>> Sunday, 9 February 2014
Rice and Peas is a staple that is served at every Barbadian (Bajan) meal of lunch or dinner. In Guyana it is plain-cooked rice or roti and elsewhere in the Caribbean some other form of peas with rice or boiled ground provisions. Rice and Peas is the starch component of the meal. It is always served with some type of meat or seafood cooked with a sauce or gravy. Even when the meat is roasted, gravy is always prepared separately to serve along with the Rice and Peas. On Sundays, that is generally stewed lamb.
Rice and Peas is rice cooked with Pigeon Peas (dried or fresh). While Rice and Peas can be made with other dried or fresh peas/beans, it is not called Rice and Peas. It would then be rice and whatever beans/peas it is cooked with. For example, rice and black-eye peas, rice and split peas (it would be identified by the colour of the split peas), rice and kidney beans… you get the drift.
For the MY FOOD Project, one of the questions I ask first generation Caribbean people living abroad is to identify a dish from the country they now live in that they have taken and made their own. In other words, a dish that they have fused or converted in some way, either by the method used to cook it, a technique, the way the ingredients are cut etc. If you recall, from the most recent MY FOOD interview, Michele Eastmond - a Barbadian living in London - has Bajan-ized the British Fish & Chips by seasoning the fish the way it would be done here in Barbados. The preparation for the fish would also include a cleansing ritual of rubbing the fish with lime and salt and then seasoning the fish with herbs.
Regardless of where you are from, can you think of any dish that you have placed your stamp on to make it your own, to suit your taste or the style of cooking of your country? Please share in the comments below.
In my case, I have put a Guyanese twist to Bajan Rice and Peas. I do it in a number of ways - by the rice I make the dish with, the liquid used to cook the Rice and Peas and finally by the initial cooking of the dish.
While each household in Barbados has it own way of cooking this everyday staple, it is generally made by first soaking the peas overnight, chopping up onions, gathering a few sprigs of fresh thyme, 2 - 3 pieces of salt-meat (either pig tails of salted beef). Parboiled rice is the rice of choice in Barbados.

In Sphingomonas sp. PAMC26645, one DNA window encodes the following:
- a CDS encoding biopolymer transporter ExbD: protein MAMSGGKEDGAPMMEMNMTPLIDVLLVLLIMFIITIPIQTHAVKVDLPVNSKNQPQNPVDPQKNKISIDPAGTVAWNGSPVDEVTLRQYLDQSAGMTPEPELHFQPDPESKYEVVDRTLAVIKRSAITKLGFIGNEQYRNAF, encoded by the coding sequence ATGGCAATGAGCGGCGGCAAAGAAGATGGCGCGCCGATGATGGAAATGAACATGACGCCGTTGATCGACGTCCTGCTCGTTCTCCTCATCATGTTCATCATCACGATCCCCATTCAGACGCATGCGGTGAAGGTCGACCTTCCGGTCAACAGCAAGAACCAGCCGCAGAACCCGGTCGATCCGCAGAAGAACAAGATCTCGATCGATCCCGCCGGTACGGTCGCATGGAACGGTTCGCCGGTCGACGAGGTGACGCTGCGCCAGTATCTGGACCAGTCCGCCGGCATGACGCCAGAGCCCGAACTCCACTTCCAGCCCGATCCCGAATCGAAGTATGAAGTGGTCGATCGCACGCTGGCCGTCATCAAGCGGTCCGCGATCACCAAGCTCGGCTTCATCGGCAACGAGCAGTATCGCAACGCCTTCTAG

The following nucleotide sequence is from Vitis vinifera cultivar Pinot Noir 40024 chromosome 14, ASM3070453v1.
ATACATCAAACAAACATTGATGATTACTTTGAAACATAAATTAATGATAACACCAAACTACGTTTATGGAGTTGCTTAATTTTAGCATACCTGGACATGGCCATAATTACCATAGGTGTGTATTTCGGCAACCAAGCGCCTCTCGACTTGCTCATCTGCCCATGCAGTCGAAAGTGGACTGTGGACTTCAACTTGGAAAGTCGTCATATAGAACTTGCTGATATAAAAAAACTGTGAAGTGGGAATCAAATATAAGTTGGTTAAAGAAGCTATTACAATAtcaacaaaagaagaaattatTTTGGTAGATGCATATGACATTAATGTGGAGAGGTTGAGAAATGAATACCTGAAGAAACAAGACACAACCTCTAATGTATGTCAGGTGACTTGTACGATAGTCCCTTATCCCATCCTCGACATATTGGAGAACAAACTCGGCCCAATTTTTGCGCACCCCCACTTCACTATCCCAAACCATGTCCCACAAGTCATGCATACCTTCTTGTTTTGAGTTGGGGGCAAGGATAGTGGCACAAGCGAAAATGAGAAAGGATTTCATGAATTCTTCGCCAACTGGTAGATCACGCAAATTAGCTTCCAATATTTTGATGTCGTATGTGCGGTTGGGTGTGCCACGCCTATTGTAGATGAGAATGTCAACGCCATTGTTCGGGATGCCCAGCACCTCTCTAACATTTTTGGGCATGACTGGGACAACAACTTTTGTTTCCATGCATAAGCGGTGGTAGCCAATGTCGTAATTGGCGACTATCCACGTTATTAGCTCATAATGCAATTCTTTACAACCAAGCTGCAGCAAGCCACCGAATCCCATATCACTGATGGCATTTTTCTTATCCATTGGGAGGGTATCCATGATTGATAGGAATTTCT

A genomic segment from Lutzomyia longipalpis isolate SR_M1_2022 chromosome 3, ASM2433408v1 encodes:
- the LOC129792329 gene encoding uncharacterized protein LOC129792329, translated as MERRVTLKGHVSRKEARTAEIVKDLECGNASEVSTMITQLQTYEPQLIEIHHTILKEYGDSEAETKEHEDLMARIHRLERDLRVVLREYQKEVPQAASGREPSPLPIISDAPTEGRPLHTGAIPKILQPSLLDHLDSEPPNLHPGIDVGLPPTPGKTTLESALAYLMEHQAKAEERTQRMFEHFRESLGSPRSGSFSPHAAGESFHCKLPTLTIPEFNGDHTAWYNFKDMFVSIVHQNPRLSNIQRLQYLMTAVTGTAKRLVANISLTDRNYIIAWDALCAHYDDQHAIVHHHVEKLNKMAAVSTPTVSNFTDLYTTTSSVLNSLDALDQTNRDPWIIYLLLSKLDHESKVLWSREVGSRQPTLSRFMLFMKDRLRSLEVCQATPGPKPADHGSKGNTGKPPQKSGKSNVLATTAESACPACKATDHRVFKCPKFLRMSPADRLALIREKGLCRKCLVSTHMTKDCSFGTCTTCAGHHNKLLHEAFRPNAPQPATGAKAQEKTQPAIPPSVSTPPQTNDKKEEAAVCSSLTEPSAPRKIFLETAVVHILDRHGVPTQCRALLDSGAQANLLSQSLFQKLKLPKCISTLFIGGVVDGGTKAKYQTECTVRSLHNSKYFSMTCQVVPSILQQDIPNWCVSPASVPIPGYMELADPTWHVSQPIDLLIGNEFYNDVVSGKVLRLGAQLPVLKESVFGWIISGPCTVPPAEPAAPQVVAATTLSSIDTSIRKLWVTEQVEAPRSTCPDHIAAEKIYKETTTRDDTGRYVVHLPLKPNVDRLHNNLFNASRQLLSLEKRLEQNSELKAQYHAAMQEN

- The soaked peas is rinsed a couple of times and added to a pot along with the salt meat and water, and brought to a boil, a little baking powder is added to aid in the peas cooking quickly.
- The rice is washed a few times and then added to the pot along with the onions and thyme. Some people add in a fresh bay leaf for extra flavour.
- The ingredients are mixed together, enough water is added to cooke the rice and the peas. The pot is brought to a boil on high heat and then the heat is lowered (pot covered) and left to cook for a period of time until all the liquid has dried out. A pat or two of butter may be added to the rice just before the heat is lowered. Nice!
Personally, the only time I like sauce or gravy with my food is when a dish is specifically made that way and it is meant to be consumed that way. Therefore, I do not like Rice and Peas that I then have to ladle gravy onto, so I decided to make my Rice and Peas differently. I wanted my Rice and Peas to be able to stand on its own. So here is what I do. Here is my Guyanese twist.
- I soak my peas overnight too but I also soak my salt meat overnight in boiling water to remove the excess salt. This method allows me to put in a few more pieces of the meat.
- I cook my rice and peas with onions and thyme too, however, I sauté the onions, thyme and salted meat for a period of time, to gently infuse the oil. When I remember, I pluck a fresh bay leaf and drop it into the pot.
- The peas is then added to the sautéed ingredients along with a little boiling water and pressure-cooked for exactly 6 minutes (time beginning from the first whistle). I want the peas to be cooked through but not mushy. And I like a lot of peas in my rice!
- The rice is washed (I flip-flop between long grain white rice and parboiled rice for my rice and peas) and added to the pot along with a measured amount of coconut milk (usually fresh) to cook the dish.
- Everything gets mixed together and I taste for seasoning. Sometimes I may add a little salt if the salt meat proved to not provide enough along with a few grinds of fresh black pepper.
- A couple more sprigs of fresh thyme is added and some Guyanese wiri-wiri pepper. The pot is brought to a boil and then left to simmer, covered, until all the liquid has evaporated. I don't usually put in any butter because there is gloss, shine and flavour from the coconut milk.
Rice and Peas is a meal by itself. Whenever I travel and return home to Barbados, it is the first thing I make. It has become a taste of home for me, a combined home-taste of Guyana and Barbados.